Slice coloring is used to indicate categories of different data streams. Details of the data sources are described on the Details page. The overall quantification and size of the PVI represents an overall vulnerability scorecard. Note that the PVI value is based on ranks, such that these values are relative and not tied to a unit.
Navigating the Dashboard
The advanced menu options in the upper-left corner,, allow you to search the map and customize the display.
With the Layers option, you can toggle between the PVI model or the COVID-19 cases layer.
Within Profiles, you can adjust the size and opacity of the PVI graphic displayed on the map.
With the Filters options, you can create complex queries, or subsets, of information, and you can:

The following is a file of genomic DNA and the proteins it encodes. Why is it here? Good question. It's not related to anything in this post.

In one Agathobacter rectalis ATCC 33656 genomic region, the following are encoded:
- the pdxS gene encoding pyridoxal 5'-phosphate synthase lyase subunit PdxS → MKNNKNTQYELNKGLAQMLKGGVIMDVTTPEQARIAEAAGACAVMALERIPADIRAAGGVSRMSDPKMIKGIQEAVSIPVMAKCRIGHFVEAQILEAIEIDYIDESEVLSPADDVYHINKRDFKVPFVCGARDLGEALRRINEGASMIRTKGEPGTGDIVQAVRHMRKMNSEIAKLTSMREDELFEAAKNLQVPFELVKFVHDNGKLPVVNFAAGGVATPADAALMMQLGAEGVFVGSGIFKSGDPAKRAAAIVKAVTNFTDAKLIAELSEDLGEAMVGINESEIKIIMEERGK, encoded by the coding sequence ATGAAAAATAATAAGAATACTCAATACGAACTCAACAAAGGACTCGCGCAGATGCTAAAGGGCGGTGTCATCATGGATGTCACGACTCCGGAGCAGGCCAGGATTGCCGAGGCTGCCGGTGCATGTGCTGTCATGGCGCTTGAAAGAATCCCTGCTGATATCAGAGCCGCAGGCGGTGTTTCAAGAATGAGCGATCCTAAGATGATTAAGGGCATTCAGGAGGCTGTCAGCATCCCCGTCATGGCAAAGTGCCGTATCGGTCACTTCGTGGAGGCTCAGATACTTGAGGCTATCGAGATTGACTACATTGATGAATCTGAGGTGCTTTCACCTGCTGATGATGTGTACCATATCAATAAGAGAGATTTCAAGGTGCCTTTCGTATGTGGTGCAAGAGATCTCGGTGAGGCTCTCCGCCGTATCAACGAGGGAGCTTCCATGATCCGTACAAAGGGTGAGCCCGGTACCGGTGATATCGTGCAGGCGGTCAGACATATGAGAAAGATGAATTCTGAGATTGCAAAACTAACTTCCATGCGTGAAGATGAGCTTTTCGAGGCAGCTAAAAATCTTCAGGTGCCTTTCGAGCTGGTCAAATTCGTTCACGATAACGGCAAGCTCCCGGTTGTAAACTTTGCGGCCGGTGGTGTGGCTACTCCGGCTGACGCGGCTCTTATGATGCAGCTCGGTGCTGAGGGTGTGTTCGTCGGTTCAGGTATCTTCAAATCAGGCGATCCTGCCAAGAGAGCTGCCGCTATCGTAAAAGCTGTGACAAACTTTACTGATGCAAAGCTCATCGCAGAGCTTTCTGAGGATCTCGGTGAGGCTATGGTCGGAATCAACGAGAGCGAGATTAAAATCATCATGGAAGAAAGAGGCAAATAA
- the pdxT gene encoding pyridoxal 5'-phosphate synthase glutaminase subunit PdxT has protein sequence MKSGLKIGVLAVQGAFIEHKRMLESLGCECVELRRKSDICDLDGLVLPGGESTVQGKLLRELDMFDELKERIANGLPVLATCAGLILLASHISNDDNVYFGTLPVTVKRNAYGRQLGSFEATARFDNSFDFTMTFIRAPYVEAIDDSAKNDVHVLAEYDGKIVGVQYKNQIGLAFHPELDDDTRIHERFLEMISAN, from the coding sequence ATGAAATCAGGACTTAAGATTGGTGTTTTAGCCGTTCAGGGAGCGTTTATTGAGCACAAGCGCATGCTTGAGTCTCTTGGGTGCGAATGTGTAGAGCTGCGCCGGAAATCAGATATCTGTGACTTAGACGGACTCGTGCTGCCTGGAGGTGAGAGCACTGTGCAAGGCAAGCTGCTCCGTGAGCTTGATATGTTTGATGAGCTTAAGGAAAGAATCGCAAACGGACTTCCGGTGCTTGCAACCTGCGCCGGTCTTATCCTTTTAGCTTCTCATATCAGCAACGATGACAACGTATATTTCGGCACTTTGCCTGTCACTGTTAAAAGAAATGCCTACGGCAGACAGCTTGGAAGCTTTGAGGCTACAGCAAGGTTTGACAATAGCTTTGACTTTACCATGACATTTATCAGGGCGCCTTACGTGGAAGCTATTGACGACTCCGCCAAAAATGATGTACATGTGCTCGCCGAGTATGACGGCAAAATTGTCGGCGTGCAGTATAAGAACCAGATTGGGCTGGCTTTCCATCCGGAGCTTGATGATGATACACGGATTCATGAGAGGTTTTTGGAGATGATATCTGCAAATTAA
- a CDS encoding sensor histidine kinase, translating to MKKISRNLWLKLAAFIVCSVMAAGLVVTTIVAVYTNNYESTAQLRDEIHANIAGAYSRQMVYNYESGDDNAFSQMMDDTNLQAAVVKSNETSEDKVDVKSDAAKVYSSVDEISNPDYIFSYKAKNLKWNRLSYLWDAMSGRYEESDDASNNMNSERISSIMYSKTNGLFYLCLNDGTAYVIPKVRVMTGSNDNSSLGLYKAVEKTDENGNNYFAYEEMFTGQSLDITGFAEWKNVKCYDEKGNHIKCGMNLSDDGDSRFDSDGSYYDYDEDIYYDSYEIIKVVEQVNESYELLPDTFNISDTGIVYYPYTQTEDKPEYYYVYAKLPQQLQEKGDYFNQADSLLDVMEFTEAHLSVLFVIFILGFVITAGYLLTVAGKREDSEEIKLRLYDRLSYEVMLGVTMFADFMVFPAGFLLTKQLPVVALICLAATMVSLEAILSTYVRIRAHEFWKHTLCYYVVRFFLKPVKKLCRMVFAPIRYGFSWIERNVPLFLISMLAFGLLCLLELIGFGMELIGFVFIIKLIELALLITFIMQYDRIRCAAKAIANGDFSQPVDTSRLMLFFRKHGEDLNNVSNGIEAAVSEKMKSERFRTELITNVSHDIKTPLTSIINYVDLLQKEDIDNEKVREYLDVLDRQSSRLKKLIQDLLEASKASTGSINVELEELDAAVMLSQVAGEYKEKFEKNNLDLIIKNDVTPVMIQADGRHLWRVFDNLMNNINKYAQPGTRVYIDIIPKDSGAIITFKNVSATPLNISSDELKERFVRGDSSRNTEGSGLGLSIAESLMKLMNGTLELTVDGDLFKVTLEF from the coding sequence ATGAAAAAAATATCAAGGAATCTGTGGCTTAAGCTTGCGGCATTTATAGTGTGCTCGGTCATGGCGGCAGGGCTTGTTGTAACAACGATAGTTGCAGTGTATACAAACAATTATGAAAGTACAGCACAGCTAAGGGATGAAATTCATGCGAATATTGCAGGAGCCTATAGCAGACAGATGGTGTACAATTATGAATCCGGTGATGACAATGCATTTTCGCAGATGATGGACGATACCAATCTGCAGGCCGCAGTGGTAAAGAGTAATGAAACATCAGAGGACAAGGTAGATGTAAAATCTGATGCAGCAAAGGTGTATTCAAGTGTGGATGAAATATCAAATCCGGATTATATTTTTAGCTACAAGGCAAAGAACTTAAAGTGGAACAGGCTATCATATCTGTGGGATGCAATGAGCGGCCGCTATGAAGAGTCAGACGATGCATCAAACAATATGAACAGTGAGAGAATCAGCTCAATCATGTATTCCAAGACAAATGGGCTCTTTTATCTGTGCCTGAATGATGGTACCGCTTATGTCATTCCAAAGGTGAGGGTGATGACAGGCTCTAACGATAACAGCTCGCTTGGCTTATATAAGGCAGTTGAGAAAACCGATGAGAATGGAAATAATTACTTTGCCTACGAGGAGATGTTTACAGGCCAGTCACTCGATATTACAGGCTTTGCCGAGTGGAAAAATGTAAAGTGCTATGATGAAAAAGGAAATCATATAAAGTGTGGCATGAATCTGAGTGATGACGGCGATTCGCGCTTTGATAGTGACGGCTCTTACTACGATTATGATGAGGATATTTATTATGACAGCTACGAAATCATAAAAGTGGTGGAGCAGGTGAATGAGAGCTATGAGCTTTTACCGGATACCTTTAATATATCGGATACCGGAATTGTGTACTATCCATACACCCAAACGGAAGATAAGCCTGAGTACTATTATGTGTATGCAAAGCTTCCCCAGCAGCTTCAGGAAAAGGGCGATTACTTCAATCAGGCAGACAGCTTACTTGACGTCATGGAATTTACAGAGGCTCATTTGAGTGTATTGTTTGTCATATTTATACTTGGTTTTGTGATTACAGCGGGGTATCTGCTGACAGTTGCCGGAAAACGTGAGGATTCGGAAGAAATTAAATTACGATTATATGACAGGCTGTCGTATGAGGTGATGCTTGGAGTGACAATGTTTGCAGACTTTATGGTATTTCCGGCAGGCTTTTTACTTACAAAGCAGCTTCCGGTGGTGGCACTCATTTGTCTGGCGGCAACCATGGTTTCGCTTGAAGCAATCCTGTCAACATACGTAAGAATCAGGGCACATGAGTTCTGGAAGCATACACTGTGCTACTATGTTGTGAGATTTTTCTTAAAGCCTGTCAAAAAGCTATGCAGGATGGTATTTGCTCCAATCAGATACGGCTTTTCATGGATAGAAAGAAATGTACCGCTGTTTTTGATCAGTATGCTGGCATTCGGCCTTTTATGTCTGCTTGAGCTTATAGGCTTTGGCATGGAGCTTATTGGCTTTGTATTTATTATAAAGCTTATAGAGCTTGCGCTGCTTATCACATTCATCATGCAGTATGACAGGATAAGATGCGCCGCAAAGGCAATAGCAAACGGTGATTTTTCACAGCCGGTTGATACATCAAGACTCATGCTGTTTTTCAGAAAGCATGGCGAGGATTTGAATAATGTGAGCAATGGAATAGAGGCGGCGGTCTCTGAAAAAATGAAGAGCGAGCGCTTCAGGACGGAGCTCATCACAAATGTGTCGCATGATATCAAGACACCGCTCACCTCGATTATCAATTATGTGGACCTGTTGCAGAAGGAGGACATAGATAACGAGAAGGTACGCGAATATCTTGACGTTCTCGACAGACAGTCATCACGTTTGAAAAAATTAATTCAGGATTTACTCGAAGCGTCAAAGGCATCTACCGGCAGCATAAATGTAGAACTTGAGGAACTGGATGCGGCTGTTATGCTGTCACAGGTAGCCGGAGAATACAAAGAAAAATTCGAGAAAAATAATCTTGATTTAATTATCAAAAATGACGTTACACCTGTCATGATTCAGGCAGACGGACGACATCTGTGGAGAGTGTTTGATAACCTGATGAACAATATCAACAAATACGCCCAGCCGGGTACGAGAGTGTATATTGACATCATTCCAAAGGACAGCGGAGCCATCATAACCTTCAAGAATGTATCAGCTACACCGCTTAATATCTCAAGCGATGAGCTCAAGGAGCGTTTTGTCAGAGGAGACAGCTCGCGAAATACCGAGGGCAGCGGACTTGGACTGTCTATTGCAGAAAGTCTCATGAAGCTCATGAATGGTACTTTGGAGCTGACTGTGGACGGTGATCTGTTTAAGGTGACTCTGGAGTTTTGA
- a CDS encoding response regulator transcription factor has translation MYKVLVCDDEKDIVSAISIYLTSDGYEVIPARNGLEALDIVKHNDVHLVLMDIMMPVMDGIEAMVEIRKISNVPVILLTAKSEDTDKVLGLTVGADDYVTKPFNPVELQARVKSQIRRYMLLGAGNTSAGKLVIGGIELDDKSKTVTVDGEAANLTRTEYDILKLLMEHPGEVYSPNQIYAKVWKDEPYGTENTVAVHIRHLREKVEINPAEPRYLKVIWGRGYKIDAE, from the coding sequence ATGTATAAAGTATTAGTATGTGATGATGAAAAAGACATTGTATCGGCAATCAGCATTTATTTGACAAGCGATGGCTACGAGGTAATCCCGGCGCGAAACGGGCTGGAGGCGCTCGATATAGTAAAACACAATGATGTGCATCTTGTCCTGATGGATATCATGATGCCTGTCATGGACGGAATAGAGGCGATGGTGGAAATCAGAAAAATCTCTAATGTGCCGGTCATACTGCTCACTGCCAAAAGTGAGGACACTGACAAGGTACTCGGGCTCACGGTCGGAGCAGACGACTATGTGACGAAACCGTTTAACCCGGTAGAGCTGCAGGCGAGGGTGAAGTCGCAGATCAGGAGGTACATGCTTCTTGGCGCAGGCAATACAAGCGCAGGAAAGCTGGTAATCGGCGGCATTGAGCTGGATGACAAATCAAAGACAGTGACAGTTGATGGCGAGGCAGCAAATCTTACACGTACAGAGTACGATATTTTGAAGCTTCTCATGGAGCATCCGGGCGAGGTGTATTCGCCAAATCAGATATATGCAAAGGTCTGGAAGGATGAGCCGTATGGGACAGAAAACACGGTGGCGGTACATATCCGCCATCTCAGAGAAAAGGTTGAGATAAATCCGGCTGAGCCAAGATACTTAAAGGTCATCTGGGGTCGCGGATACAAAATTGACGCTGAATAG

- Limit the number of scorecards displayed
- Change how those are ordered
- Specify counties to display by name
- Specify clusters of similar PVI profiles
- Restrict ranges for a slice or overall scores.
The default order is listed by the overall PVI, but it can also be ranked based on a data slice.
In the Specify Names box, you can list specific counties of interest using one per line while the Specify Clusters option will provide check boxes to show PVI profiles that look like one another or form a cluster of counties.
Many Filters options work together, so be aware of selections made across options.
Counties can be grouped together, or clustered, based on PVI similarity. Cluster membership is noted on the Scorecard for each county. Two types of clustering are available: hierarchical, or HClust, and KMeans.